One exemplary embodiment of a system for implementing the invention is shown in block diagram form in FIG. 1. This system is composed essentially of a digital camera 2, a personal computer 4 and a printer 6.

Digital camera 2 is positioned and, if necessary, focused to capture an image of the face of an individual when that individual is at a defined position in front of camera lens 12. As is known, when digital camera 2 is triggered, an image of the scene as viewed by lens 12 is formed on a light sensitive surface providing a matrix of light sensitive elements. The quantity, or intensity, of light impinging on each element is converted into an electrical signal and the electrical signals produced by each element are converted into digital form. The resulting digital representations of the signals produced by successive elements are conducted to computer 4.

The technology employed for creating such an image and converting it into digital form is already well known in the art and is employed in commercially available digital cameras, any one of which may be employed as camera 2 in a system for implementing the invention. For example, cameras of this type are marketed under the trade names Connectix® and Panasonic®.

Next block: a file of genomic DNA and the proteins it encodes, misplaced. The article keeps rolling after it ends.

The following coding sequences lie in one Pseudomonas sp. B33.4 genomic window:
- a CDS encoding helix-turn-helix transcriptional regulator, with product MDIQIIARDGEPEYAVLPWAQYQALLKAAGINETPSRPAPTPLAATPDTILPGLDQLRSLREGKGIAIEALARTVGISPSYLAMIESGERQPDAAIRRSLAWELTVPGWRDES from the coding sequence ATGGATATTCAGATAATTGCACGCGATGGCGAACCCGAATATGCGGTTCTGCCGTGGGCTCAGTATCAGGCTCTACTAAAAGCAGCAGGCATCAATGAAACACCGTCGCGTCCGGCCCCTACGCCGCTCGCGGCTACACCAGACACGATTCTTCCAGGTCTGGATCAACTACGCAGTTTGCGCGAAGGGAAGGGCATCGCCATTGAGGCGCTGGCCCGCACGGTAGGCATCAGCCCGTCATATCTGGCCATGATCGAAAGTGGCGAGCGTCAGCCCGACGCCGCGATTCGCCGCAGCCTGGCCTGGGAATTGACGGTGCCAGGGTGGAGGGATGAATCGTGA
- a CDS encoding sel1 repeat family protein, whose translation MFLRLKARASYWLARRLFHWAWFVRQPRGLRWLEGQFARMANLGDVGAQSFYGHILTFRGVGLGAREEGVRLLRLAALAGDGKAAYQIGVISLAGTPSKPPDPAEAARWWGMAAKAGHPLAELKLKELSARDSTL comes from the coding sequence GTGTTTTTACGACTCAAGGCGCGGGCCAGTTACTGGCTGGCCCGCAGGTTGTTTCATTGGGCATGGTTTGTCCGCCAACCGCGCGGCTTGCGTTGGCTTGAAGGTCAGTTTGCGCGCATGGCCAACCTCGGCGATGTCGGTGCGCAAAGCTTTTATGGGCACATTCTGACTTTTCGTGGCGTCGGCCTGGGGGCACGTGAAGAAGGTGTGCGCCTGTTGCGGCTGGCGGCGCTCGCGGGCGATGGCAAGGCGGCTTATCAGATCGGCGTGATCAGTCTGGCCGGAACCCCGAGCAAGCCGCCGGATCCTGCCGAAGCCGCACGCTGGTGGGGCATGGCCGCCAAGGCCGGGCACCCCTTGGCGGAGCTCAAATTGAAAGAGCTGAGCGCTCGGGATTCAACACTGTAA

Computer 4 may be constituted by any commercially available personal computer controlled by a stored program which is capable of formatting the digital image data provided by camera 2 for printing on a paper substrate. This can be any one of a number of commercially available graphics programs having the capability of formatting the type of image data provided by a digital camera. A large number of programs which are capable of converting image data provided by a digital camera into a format that can be supplied to a printer are already on the market. Virtually any one of these programs could be utilized in the practice of the present invention. One exemplary program is marketed under the name Image Alchemy® by Hand-Made Software Inc.